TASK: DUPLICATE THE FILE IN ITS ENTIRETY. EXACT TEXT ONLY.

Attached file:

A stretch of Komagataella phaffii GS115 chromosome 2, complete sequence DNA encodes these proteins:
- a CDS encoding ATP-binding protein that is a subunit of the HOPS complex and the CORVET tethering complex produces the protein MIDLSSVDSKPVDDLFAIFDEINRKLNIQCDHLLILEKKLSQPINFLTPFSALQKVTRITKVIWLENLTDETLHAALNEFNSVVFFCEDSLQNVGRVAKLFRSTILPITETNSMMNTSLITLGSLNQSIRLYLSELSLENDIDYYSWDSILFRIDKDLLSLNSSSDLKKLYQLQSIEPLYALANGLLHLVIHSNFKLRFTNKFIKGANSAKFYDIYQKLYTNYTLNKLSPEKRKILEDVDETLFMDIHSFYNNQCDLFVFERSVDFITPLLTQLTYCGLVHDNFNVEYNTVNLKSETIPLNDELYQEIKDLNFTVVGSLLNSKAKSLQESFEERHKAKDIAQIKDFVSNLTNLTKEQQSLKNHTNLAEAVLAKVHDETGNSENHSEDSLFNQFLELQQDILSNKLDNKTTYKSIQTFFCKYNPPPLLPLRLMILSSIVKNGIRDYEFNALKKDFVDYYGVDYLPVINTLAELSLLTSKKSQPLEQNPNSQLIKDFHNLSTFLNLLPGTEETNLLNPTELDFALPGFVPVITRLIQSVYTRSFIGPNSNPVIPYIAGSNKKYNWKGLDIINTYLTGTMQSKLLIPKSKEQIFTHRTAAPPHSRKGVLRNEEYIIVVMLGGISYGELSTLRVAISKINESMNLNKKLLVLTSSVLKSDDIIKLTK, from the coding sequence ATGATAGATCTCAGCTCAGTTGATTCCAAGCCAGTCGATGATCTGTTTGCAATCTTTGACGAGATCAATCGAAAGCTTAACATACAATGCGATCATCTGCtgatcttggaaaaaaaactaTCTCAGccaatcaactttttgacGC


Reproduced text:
A stretch of Komagataella phaffii GS115 chromosome 2, complete sequence DNA encodes these proteins:
- a CDS encoding ATP-binding protein that is a subunit of the HOPS complex and the CORVET tethering complex produces the protein MIDLSSVDSKPVDDLFAIFDEINRKLNIQCDHLLILEKKLSQPINFLTPFSALQKVTRITKVIWLENLTDETLHAALNEFNSVVFFCEDSLQNVGRVAKLFRSTILPITETNSMMNTSLITLGSLNQSIRLYLSELSLENDIDYYSWDSILFRIDKDLLSLNSSSDLKKLYQLQSIEPLYALANGLLHLVIHSNFKLRFTNKFIKGANSAKFYDIYQKLYTNYTLNKLSPEKRKILEDVDETLFMDIHSFYNNQCDLFVFERSVDFITPLLTQLTYCGLVHDNFNVEYNTVNLKSETIPLNDELYQEIKDLNFTVVGSLLNSKAKSLQESFEERHKAKDIAQIKDFVSNLTNLTKEQQSLKNHTNLAEAVLAKVHDETGNSENHSEDSLFNQFLELQQDILSNKLDNKTTYKSIQTFFCKYNPPPLLPLRLMILSSIVKNGIRDYEFNALKKDFVDYYGVDYLPVINTLAELSLLTSKKSQPLEQNPNSQLIKDFHNLSTFLNLLPGTEETNLLNPTELDFALPGFVPVITRLIQSVYTRSFIGPNSNPVIPYIAGSNKKYNWKGLDIINTYLTGTMQSKLLIPKSKEQIFTHRTAAPPHSRKGVLRNEEYIIVVMLGGISYGELSTLRVAISKINESMNLNKKLLVLTSSVLKSDDIIKLTK, from the coding sequence ATGATAGATCTCAGCTCAGTTGATTCCAAGCCAGTCGATGATCTGTTTGCAATCTTTGACGAGATCAATCGAAAGCTTAACATACAATGCGATCATCTGCtgatcttggaaaaaaaactaTCTCAGccaatcaactttttgacGC